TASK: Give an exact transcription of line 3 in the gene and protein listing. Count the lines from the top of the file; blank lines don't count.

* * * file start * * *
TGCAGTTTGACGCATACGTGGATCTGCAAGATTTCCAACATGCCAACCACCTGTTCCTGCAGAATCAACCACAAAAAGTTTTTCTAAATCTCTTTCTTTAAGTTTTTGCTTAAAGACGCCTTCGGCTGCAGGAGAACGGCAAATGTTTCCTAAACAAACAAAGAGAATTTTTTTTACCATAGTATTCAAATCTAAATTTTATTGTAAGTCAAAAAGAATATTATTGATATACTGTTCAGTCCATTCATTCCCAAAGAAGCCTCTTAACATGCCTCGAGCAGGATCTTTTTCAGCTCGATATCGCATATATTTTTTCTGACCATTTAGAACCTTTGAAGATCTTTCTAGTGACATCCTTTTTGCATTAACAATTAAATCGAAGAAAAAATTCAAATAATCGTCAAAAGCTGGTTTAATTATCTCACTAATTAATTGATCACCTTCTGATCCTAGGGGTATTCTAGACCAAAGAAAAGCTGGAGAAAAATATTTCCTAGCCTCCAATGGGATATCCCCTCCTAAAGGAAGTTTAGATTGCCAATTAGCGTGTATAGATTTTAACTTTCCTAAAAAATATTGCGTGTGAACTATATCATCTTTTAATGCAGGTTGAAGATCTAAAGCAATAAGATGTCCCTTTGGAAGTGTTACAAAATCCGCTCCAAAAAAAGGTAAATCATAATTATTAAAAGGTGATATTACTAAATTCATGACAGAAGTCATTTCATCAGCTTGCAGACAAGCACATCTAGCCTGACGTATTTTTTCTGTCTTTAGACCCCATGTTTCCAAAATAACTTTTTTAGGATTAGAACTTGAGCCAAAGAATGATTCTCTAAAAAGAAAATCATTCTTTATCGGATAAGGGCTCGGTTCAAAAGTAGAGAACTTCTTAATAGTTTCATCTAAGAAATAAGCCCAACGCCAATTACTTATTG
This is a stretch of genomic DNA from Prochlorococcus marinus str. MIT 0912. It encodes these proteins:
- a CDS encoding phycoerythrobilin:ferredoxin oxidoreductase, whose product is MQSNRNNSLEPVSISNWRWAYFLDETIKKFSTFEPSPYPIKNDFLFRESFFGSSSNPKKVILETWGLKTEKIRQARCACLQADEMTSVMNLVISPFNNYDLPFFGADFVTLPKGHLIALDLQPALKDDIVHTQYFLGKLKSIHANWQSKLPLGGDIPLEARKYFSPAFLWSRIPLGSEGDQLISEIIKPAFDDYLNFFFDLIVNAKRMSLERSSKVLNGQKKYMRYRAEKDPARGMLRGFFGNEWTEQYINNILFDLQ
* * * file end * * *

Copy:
- a CDS encoding phycoerythrobilin:ferredoxin oxidoreductase, whose product is MQSNRNNSLEPVSISNWRWAYFLDETIKKFSTFEPSPYPIKNDFLFRESFFGSSSNPKKVILETWGLKTEKIRQARCACLQADEMTSVMNLVISPFNNYDLPFFGADFVTLPKGHLIALDLQPALKDDIVHTQYFLGKLKSIHANWQSKLPLGGDIPLEARKYFSPAFLWSRIPLGSEGDQLISEIIKPAFDDYLNFFFDLIVNAKRMSLERSSKVLNGQKKYMRYRAEKDPARGMLRGFFGNEWTEQYINNILFDLQ